- "Joshua C."
- "The Moontrane"
- "Katrina Ballerina"
- "Sweet Love of Mine" with Woody Shaw III on drums
- "Stepping Stone"
- Sean Jones: trumpet
- Ezana Edwards: trumpet
- Nick Roseboro: trumpet
- Mulgrew Miller: piano
- Dwayne Burno: bass
- Victor Lewis: drums
Francis Wolff/Mosaic Images
Woody Shaw at Horace Silver's Jody Grind recording session for Blue Note Records in November 1966 at Van Gelder Studio in Englewood Cliffs, N.J.
Francis Wolff/Mosaic Images
Concert Pick: Woody Shaw (1944-1989) was legally blind. When he worked onstage with reedman Rahsaan Roland Kirk, Kirk, also blind, once said, "Let's keep playing and walk out in the audience." Shaw declined, but Kirk walked. Later, Shaw composed "Rahsaan's Run," which the group Woody Shaw Legacy Ensemble: Brass Knights takes on at a swift tempo.
Taking On An Innovator
In September 2008, the Festival of New Trumpet Music staged a major retrospective of Woody Shaw's compositions at the Jazz Standard in New York. There, a pair of Shaw's one-time bandmates, Mulgrew Miller on piano and Victor Lewis on drums, backed three young-lion horn players with chops. The result is an intense musical experience.
The young lions are trumpeters Sean Jones, Ezana Edwards and Nick Roseboro. Jones is featured on all the pieces, while Edwards and Roseboro divide the rest of the solos, beginning with Jones and Roseboro on "Joshua C." — named for Joshua C. Whiting, Shaw's tai-chi instructor. In the 1970s, Shaw practiced Chinese martial arts to help increase his focus and discipline in music.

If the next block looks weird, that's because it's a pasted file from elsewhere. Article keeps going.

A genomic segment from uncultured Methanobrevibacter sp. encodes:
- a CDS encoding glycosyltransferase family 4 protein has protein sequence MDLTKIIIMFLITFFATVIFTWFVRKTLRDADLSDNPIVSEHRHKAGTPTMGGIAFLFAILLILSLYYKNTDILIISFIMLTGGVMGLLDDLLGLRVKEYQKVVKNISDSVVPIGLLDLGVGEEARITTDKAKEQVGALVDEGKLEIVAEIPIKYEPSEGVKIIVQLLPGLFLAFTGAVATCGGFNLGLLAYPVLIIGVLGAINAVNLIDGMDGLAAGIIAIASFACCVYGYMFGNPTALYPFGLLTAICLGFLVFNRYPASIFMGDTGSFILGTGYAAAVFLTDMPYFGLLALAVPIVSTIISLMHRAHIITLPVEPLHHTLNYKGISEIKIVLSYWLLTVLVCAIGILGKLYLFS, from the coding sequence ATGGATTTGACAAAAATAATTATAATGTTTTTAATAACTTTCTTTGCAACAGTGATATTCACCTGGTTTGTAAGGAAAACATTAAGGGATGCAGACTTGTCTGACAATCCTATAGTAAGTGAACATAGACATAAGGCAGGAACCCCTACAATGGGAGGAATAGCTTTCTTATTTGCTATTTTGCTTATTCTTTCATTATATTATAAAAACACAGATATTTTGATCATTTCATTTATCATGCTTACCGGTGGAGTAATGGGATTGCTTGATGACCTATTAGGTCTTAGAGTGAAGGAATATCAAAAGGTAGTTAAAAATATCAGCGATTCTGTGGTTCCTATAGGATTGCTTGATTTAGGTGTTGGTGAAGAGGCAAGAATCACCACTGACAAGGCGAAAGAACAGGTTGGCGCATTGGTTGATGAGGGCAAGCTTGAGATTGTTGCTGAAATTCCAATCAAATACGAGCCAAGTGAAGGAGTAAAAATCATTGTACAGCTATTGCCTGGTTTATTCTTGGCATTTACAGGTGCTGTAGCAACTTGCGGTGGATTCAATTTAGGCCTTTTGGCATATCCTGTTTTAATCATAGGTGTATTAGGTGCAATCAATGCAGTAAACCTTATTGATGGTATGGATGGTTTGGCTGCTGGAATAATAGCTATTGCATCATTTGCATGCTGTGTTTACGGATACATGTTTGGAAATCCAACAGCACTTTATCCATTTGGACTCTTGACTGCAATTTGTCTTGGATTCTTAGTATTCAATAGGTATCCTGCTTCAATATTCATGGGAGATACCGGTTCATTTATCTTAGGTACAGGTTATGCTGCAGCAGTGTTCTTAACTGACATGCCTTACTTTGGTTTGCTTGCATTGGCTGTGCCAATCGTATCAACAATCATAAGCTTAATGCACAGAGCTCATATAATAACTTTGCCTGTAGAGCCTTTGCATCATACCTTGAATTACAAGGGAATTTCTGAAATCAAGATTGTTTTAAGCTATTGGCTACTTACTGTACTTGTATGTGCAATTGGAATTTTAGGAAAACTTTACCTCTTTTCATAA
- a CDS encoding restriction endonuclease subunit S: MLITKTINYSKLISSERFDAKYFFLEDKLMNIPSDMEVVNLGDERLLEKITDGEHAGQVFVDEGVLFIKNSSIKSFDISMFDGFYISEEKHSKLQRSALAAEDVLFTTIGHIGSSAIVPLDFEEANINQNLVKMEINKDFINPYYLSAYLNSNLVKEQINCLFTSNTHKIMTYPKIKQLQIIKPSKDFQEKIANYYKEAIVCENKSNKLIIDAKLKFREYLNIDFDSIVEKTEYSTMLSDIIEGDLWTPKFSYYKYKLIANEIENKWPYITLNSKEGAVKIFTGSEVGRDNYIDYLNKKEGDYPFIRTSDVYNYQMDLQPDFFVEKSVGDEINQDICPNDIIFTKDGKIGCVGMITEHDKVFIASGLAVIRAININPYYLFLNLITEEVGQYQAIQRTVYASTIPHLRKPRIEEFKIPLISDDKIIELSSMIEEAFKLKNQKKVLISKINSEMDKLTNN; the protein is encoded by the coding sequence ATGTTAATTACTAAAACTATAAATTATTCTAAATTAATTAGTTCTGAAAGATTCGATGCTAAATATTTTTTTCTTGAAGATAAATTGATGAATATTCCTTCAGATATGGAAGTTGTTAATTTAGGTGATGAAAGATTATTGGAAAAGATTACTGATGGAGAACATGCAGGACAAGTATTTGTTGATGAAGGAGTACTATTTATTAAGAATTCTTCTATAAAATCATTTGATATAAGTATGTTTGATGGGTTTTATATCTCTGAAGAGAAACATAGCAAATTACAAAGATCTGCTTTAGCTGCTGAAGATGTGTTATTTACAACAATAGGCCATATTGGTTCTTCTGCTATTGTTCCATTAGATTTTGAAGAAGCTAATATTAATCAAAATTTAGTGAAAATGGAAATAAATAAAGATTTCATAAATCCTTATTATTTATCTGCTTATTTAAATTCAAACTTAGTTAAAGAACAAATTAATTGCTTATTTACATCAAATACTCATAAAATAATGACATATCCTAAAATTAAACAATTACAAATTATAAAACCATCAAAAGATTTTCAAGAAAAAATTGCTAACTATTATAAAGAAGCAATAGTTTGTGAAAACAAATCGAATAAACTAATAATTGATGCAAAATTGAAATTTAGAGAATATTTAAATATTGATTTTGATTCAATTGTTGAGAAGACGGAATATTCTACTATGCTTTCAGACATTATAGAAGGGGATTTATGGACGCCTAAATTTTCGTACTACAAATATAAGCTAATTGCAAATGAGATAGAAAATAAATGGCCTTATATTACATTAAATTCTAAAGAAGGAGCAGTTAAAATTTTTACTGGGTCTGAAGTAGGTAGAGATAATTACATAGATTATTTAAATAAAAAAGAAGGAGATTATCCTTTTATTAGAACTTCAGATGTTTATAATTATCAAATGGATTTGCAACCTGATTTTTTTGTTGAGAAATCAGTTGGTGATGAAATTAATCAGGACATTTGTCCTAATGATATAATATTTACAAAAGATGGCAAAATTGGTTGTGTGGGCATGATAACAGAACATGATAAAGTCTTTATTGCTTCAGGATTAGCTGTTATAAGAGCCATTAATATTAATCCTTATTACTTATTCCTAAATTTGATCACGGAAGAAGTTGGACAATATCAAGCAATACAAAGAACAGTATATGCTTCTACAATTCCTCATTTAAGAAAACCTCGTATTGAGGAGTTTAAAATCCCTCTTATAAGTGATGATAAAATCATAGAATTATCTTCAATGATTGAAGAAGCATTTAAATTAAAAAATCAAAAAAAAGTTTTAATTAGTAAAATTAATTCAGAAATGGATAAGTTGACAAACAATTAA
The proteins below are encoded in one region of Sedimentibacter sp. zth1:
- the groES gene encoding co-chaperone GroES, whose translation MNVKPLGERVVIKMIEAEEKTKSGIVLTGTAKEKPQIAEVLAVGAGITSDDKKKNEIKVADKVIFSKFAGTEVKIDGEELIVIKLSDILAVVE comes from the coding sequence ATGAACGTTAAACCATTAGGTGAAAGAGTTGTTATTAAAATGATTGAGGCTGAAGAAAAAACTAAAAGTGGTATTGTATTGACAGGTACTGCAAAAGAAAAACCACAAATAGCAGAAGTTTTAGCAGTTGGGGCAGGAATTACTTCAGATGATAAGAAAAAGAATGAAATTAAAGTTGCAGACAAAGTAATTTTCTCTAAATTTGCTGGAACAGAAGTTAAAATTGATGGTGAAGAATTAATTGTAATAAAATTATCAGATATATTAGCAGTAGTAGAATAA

More About Woody Shaw
Woody Shaw Jr. was born on Dec. 24, 1944, in North Carolina. His father, Woody Shaw Sr., was a member of the Diamond Jubilee Singers. In Newark, N.J., Shaw's high-school trumpet teacher believed that Shaw could play in the New York Philharmonic someday. Listening to Shaw's recordings, it's not hard to hear why.
But hearing trumpeter Clifford Brown changed Shaw's direction. The very month Brown died, Shaw had started playing the trumpet in 1955.
Saxophonist Eric Dolphy encouraged Shaw to develop his own style. And he did, setting himself apart by playing new post-Coltrane harmony on the trumpet, with wide leaps and brilliant riptides in his solos. Shaw's innovations are highly appreciated throughout jazz — and, most tellingly, by trumpeters. When newcomer Wynton Marsalis first came to New York, Marsalis received a grant to study formally with an artist of his choice, and his choice was Woody Shaw.
Shaw's compositions advanced the curve. They are pushing, urgent and musical, difficult but logical, rewarding and enjoyable. They stick around in your head. To follow up, there's more about the creator at the official Woody Shaw Web site.
Woody Louis Armstrong Shaw III produced the live show. The director of the Festival of New Trumpet Music is Dave Douglas. Thanks to the Jazz Standard's artistic director, Seth Abramson. Music mix by Duke Markos with Yujin Cha and Josh Webb at WBGO Jazz 88.